Overshoot of atmospheric oxygen caused by the Paleoproterozoic snowball glaciation: constraining its magnitude and duration from biogeochemical cycle modeling

Friday, 19 December 2014
Mariko Harada1, Kazumi Ozaki2, Eiichi Tajika1 and Yasuhito Sekine1, (1)The University of Tokyo, Kashiwa, Japan, (2)Atmosphere and Ocean Research Institute University of Tokyo, Kashiwa, Japan
Rise of atmospheric oxygen in the Paleoproterozoic has been long recognized as a unidirectional, stepwise oxidation event. However, recent geochemical studies have reported the occurrences of deep-water oxygenation and sulfate accumulation in the Paleoproterozoic oceans [e.g., 1], suggesting that the oxidation was a dynamic transition associated with an overshoot of oxygen (so called, ‘the Great Oxygen Transition’ or GOT) [2]. During the GOT, the oxygen levels might have achieved 0.1-1 Present Atmospheric Level (PAL) over ~108 years [2]. Such an intense long-term oxygen overshoot appears to require some specific mechanism and strong oxidative forcing as a trigger. In this study, we provide the first numerical model that is capable of explaining the dynamics of the atmospheric oxygen during the GOT. We focus on a climate jump at the end of the Paleoproterozoic snowball glaciation as a trigger, and constrain the magnitude and duration of the snowball-induced oxygenation by using a biogeochemical cycle model.

The results show that super greenhouse condition after the glaciation causes an increase in nutrient input from the continent to the oceans, which lead to a high rate of organic carbon burial in the oceans. This triggers a rapid jump in oxygen levels from low (<10-5 PAL) to high (~0.01 PAL) steady states within <104 years after deglaciation. The jump in oxygen levels is followed by the massive deposition of carbonate minerals, which corresponds to the “cap-carbonates”. The elevated rate of organic carbon burial is prolonged over ~106 years, which results in an overshoot of atmospheric oxygen by up to ~0.1-1 PAL. The overshoot lasts for ~107-108 years because net consumption of oxygen accumulated in the atmosphere does not proceed efficiently. Such an extensive overshoot causes the oxygenation of the deep-water, and lead to the accumulation of sulfate ions by up to 1-10 mM and the deposition of sulfate minerals in the oceans. These results are in good agreement with the geological and geochemical data in the Paleoproterozoic [2, 3], implying that the Paleoproterozoic snowball glaciation would have been a sufficiently strong forcing to trigger the GOT.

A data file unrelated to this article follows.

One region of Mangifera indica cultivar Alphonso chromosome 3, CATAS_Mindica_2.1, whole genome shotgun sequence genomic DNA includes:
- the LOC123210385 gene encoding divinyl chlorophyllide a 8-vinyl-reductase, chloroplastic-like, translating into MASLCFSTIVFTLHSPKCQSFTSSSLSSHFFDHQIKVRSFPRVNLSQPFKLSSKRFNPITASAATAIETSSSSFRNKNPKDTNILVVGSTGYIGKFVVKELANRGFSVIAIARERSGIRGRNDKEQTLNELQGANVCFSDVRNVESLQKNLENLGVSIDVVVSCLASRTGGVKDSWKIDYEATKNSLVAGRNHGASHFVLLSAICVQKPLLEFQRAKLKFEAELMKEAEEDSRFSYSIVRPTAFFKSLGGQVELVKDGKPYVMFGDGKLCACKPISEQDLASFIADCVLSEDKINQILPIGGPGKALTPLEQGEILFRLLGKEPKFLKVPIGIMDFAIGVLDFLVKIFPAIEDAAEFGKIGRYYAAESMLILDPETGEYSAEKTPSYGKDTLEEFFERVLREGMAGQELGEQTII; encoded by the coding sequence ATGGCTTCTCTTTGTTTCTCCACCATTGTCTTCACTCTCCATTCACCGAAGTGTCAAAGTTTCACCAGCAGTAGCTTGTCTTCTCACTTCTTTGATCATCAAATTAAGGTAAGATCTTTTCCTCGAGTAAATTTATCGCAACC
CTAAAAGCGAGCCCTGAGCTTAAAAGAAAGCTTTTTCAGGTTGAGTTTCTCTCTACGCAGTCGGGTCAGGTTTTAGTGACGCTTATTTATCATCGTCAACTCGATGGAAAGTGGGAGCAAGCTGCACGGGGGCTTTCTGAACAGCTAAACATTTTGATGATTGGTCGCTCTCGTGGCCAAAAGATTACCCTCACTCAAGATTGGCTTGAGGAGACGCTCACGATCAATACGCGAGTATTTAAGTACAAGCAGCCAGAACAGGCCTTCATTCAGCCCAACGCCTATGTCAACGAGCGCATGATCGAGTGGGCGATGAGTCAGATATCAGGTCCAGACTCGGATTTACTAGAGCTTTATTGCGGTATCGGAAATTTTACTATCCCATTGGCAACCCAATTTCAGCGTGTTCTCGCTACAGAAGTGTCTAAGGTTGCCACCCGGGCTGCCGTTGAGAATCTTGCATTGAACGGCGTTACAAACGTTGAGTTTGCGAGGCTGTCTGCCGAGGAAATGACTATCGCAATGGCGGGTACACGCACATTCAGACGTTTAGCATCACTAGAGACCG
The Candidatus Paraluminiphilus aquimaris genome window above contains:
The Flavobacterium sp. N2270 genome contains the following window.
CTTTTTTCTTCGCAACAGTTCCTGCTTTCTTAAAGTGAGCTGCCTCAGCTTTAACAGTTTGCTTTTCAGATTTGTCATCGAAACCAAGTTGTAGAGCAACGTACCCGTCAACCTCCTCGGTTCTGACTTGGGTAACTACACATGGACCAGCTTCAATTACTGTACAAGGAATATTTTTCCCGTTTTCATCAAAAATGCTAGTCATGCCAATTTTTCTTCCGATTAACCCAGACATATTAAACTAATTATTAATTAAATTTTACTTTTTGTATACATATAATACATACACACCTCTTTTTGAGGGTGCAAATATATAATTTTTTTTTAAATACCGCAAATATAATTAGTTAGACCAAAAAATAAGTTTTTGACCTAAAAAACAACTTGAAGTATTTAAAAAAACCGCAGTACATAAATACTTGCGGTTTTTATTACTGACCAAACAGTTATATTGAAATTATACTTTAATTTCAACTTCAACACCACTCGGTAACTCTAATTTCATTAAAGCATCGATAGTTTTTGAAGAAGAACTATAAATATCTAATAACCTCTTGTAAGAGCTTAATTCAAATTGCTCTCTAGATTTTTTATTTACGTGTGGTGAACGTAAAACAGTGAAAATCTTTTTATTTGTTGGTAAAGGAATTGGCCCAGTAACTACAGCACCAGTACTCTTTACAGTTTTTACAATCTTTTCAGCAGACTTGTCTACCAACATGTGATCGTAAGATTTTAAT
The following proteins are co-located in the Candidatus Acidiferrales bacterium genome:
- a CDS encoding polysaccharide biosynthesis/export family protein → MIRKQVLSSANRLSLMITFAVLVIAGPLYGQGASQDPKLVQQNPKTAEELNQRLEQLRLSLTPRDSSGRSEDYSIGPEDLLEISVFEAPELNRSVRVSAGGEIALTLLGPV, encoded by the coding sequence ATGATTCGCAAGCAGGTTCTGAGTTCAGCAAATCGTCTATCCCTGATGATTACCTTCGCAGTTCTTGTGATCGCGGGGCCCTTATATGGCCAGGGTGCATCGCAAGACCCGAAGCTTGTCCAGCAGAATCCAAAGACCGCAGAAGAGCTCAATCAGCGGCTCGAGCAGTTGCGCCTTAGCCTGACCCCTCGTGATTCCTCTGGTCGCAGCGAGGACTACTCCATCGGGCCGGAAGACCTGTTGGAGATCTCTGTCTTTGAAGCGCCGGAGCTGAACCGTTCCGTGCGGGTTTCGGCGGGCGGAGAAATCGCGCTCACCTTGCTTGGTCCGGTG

[1] Canfield et al. 2013, Pros. Natl. Acad. Sci. U.S.A., 110, 16736. [2] Lyons et al. 2014, Nature, 506, 307. [3] Schröder et al. 2008, Terra Nova, 20, 108.